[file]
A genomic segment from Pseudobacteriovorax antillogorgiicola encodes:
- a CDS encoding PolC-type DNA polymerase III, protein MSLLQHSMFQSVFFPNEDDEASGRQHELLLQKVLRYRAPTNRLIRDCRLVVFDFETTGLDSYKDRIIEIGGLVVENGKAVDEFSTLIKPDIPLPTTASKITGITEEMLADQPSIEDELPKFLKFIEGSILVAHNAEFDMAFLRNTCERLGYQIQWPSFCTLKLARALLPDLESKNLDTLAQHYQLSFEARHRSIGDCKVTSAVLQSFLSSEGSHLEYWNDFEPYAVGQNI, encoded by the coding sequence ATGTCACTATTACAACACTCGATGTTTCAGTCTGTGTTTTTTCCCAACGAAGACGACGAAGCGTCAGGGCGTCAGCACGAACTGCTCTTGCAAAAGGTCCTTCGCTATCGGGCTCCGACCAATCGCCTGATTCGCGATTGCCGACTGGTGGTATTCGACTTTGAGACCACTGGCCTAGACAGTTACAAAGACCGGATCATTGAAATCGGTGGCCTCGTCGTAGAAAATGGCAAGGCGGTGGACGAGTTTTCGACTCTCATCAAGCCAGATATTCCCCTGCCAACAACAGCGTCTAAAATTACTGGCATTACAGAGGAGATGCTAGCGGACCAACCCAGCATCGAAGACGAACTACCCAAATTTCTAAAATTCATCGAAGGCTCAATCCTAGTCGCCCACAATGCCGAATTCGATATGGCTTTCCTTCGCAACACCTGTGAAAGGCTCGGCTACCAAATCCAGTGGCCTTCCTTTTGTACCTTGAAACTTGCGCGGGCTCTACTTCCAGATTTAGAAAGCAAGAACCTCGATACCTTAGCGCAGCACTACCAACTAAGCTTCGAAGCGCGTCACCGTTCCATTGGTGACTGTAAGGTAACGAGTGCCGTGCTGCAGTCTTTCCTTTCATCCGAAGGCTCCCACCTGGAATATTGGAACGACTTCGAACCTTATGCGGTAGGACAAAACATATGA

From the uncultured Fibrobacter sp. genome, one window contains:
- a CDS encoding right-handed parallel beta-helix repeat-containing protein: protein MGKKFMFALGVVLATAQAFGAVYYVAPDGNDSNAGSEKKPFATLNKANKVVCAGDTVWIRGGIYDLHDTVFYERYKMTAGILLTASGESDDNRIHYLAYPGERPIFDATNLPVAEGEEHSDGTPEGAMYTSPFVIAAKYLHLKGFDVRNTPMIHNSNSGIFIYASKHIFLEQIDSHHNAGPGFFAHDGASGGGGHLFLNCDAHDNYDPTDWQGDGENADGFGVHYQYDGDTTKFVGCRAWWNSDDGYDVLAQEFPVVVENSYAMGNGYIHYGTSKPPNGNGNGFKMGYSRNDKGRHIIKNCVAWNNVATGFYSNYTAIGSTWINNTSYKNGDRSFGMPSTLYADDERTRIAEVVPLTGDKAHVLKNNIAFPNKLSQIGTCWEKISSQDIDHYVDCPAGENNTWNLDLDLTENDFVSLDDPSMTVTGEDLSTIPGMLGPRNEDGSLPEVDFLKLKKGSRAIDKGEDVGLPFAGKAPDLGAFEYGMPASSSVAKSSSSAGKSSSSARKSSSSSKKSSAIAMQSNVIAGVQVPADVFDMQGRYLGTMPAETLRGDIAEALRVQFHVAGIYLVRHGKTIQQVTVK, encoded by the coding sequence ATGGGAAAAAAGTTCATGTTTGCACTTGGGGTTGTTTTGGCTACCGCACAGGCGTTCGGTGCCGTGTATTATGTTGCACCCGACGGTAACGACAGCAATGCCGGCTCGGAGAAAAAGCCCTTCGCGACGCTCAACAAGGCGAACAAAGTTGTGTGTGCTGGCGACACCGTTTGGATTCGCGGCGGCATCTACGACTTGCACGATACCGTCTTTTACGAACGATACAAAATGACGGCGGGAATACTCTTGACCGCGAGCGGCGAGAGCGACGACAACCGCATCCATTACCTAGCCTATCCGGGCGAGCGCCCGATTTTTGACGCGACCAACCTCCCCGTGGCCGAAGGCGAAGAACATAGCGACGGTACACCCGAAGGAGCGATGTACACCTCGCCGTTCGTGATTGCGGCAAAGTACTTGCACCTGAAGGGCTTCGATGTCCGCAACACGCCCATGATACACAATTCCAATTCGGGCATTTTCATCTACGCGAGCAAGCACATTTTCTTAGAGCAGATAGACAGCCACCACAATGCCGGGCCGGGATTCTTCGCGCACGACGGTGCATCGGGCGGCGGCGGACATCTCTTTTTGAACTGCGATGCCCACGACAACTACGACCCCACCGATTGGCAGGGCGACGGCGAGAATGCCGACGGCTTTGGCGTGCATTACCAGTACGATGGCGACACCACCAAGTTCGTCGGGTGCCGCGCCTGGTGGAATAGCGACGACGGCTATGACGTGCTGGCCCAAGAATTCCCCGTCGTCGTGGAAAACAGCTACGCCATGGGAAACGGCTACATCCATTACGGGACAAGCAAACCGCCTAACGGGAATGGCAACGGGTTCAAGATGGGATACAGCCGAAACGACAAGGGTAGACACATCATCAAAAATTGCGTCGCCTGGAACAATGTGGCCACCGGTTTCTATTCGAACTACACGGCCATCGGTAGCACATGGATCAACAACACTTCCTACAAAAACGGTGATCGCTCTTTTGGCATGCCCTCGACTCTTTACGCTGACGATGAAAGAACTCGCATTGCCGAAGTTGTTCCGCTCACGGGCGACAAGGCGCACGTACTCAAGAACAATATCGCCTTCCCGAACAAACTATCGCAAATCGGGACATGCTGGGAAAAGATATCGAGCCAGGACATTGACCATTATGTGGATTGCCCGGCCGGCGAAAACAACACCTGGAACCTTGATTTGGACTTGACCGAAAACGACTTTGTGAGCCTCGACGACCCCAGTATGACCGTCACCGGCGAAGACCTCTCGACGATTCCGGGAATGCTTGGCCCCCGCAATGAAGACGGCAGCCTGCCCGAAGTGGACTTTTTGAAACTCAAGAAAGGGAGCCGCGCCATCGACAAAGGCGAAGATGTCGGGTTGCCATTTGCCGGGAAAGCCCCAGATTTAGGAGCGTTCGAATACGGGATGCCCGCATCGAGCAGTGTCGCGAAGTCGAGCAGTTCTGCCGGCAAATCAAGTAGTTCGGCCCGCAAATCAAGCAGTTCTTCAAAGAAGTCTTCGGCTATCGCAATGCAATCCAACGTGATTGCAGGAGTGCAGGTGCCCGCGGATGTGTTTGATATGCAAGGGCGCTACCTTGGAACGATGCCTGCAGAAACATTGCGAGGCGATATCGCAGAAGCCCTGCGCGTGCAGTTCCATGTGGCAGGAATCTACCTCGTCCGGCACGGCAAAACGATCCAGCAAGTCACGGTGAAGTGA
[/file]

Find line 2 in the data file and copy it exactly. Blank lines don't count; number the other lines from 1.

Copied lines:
- a CDS encoding PolC-type DNA polymerase III, protein MSLLQHSMFQSVFFPNEDDEASGRQHELLLQKVLRYRAPTNRLIRDCRLVVFDFETTGLDSYKDRIIEIGGLVVENGKAVDEFSTLIKPDIPLPTTASKITGITEEMLADQPSIEDELPKFLKFIEGSILVAHNAEFDMAFLRNTCERLGYQIQWPSFCTLKLARALLPDLESKNLDTLAQHYQLSFEARHRSIGDCKVTSAVLQSFLSSEGSHLEYWNDFEPYAVGQNI, encoded by the coding sequence ATGTCACTATTACAACACTCGATGTTTCAGTCTGTGTTTTTTCCCAACGAAGACGACGAAGCGTCAGGGCGTCAGCACGAACTGCTCTTGCAAAAGGTCCTTCGCTATCGGGCTCCGACCAATCGCCTGATTCGCGATTGCCGACTGGTGGTATTCGACTTTGAGACCACTGGCCTAGACAGTTACAAAGACCGGATCATTGAAATCGGTGGCCTCGTCGTAGAAAATGGCAAGGCGGTGGACGAGTTTTCGACTCTCATCAAGCCAGATATTCCCCTGCCAACAACAGCGTCTAAAATTACTGGCATTACAGAGGAGATGCTAGCGGACCAACCCAGCATCGAAGACGAACTACCCAAATTTCTAAAATTCATCGAAGGCTCAATCCTAGTCGCCCACAATGCCGAATTCGATATGGCTTTCCTTCGCAACACCTGTGAAAGGCTCGGCTACCAAATCCAGTGGCCTTCCTTTTGTACCTTGAAACTTGCGCGGGCTCTACTTCCAGATTTAGAAAGCAAGAACCTCGATACCTTAGCGCAGCACTACCAACTAAGCTTCGAAGCGCGTCACCGTTCCATTGGTGACTGTAAGGTAACGAGTGCCGTGCTGCAGTCTTTCCTTTCATCCGAAGGCTCCCACCTGGAATATTGGAACGACTTCGAACCTTATGCGGTAGGACAAAACATATGA